Radbourne was born in Rochester, N. Y., Dec. 9, 1854, of English parentage. The family came to Bloomington soon thereafter and have resided here ever since. Radbourne's first appearance as a pitcher was with Peoria in 1878. When the Providence franchise was purchased by four league clubs, A. H. Soden of the Roston club secured Radbourne through the deal. He remained a member of the Bostons until the revolution in 1890. The next year he signed with Cincinnati, but at the end of the season he retired, badly broken in health. Since then, he had remained in retirement at his Bloomington home, spending most of his time in hunting and fishing. Radbourne was married ten years ago to a Boston woman, who with her son, now a young man of 25, moved to this city. Two years ago, Radbourne lost the sight of an eye by the accidental discharge of a gun, a mishap which preyed greatly upon his mind. When he retired from the diamond, he purchased a business building and engaged in the saloon business, also conducting a billiard room and resort for sportsmen. For some months he had been unable to attend to business, Radbourne was one of the very greatest pitchers that ever played the national game.

Friday, February 4, 2022

Return to Teaching -- February 4, 2022

After teaching coding to Good Shepherd third graders as a volunteer since November, today was my first day as an employee teaching technology/coding to grades k thru 4. The kids were great.

Krazy Kat -- Coconino!! Cocnino!! Kaibito!! Kaibito!! -- February 4, 2022

Washington Times, 12-February-1922

I love George Herriman's Krazy Kat. Ignatz and Krazy just can't get it together. Coconino County and the town of Kaibito are real places in Arizona.

Washington Times, 30-June-1918

Thursday, February 3, 2022

Dave Davies 75 -- February 3, 2022

Brothers Ray and Dave Davies formed the Kinks in 1963. I loved the Beatles and the Rolling Stones, but I was always fascinated by the Kinks. Ray got more publicity because he wrote most of their songs, but Dave was a fantastic guitarist. Dave Davies was born 75 years ago today, on 03-February-1947.

Dave figured out how to create the distortion effect on "You Really Got Me." 

Tuesday, February 1, 2022

February, 2022 Version of the Cable Car Home Page -- February 1, 2022

I just put the February 2022 version of my Cable Car Home Page on the server:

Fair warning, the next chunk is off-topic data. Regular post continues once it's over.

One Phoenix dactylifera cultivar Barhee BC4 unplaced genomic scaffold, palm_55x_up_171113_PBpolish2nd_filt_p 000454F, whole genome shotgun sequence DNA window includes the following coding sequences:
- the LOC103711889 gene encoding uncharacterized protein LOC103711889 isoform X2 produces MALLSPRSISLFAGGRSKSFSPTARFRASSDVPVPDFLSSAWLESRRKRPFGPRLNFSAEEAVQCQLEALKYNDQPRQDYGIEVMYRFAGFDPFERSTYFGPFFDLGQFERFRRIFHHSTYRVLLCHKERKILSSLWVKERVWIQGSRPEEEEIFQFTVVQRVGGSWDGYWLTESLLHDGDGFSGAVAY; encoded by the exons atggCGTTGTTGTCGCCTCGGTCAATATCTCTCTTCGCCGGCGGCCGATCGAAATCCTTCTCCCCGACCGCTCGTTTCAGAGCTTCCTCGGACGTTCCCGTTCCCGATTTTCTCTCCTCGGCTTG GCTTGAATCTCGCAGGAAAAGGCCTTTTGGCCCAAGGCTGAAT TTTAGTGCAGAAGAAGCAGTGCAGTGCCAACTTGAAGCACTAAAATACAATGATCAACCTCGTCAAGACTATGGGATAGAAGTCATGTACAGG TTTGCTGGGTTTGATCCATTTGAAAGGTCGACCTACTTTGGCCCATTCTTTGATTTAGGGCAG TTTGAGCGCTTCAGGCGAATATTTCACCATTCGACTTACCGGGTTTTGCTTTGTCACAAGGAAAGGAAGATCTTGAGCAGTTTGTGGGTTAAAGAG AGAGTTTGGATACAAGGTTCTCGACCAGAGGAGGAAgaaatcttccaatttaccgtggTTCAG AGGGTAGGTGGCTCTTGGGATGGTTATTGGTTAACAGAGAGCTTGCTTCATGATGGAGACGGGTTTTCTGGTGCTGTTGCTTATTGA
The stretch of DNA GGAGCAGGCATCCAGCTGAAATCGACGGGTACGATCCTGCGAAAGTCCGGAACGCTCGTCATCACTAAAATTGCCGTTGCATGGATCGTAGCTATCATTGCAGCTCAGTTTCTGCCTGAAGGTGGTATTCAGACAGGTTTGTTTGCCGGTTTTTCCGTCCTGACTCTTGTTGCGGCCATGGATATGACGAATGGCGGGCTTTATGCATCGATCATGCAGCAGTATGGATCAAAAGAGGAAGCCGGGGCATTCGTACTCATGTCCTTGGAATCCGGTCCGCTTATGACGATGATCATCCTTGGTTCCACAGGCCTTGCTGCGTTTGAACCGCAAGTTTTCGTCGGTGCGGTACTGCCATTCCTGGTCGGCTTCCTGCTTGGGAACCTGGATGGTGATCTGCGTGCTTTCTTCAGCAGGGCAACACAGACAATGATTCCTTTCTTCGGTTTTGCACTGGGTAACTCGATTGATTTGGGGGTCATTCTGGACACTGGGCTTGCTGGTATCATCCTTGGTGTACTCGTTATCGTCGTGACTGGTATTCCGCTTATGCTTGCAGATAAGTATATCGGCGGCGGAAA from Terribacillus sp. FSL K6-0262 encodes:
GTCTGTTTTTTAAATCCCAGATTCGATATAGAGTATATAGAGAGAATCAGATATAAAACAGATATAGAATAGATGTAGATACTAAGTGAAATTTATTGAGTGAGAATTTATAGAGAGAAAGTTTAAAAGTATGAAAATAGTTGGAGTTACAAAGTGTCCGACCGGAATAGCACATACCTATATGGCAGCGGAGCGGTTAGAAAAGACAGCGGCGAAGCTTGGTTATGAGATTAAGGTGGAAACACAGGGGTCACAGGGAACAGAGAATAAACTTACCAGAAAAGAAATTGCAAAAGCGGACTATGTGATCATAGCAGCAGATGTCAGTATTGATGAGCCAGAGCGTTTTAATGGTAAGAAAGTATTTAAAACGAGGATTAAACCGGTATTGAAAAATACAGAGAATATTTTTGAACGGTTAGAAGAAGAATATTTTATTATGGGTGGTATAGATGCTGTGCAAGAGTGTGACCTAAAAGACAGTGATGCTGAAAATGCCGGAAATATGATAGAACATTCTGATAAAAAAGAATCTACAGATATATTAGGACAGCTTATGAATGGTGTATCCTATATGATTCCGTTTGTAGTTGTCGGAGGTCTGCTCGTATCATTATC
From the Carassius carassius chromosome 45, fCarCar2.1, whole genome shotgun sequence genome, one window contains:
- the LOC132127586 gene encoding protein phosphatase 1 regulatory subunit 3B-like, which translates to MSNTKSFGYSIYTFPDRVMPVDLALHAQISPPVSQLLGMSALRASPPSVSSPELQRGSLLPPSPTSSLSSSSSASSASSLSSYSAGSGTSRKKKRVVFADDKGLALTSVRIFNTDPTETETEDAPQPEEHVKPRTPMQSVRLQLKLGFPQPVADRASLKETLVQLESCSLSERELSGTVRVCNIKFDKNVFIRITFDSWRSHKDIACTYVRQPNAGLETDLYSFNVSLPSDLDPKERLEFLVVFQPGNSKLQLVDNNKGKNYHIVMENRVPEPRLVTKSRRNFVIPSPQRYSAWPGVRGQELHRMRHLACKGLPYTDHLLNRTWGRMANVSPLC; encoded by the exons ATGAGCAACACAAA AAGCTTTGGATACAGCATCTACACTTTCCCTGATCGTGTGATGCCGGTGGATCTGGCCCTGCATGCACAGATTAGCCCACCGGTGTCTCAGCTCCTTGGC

It includes some new items:
1. Picture of the Month: Powell Street cable car 524 at the Chicago Railroad Fair. From the 03-Aug-1949 San Francisco News: "Two thousand miles removed from its regular route, a San Francisco cable car is being operated by Western Pacific at the Chicago Railroad Fair. The car carries capacity loads up a steep incline to return to a turn-table the replica of the one at Market St., San Francisco" (Source: San Francisco Public Library, San Francisco Historical Photograph Collection, AAC-8005).
2. On the Chicago page: A ten and twenty-year update about Powell Street cable car 524 at the 1949 Chicago Railroad Fair
3. On the Decorated Cable Cars page: A list of cars decorated for Chinese New Year 2022. No photos yet.
4. Added News items about the COVID-19 pandemic and cars being decorated to celebrate the Lunar New Year

Ten years ago this month (February, 2012):
1. Picture of the Month: Birmingham cable tram 104. Thank you to John Perkin
2. On the UK page: More about the Birmingham Central Tramways Company, thanks to John Perkin. Also an 1887 Street Railway Journal article and an item from an 1890 Baedeker guide
3. Added News item about newly rebuilt car 26

Twenty years ago this month (February, 2002):
1. Picture of the Month: Car 24, formerly 524.
2. Add Chicago West Divsion, a short-lived experimental implementation, to the Chicago page
3. Add 524 at the Fair, about San Francisco cable car 524's visit to the 1949 Chicago Railroad Fair to the Chicago page
4. Add more photos to the Chicago page
5. Add books Mind the Curve and Halfway to the Stars, article about decline in ridership, and obituary for Raymond McCann to Bibliography.
6. Archive Nov 2001 What's New. Split What's New archive onto separate page.

Coming in March, 2022:
On the Cable Car Lines in New York and New Jersey page:
More about the experimental cable car installation on Newark's Essex Passenger Railway and Newark and Irvington Street Railway.

50 years ago this month (February, 1972):
February 26 - A loose strand on the Powell Street line caused four cars to pile up at the Market Street turntable.

The Cable Car Home Page now has a Facebook page:

Joe Thompson
The Cable Car Home Page (updated 01-February-2022)
San Francisco Bay Ferryboats (updated 31-January-2020)
Park Trains and Tourist Trains (updated 30-November-2021)
The Pneumatic Rolling-Sphere Carrier Delusion (updated spasmodically)
The Big V Riot Squad (new blog)

The Year of the Tiger -- February 1, 2022

In honor of the beginning of Chinese New Year, the Year of the Tiger, here is a beautiful image of a tiger on the cover of the pulp magazine Jungle Stories.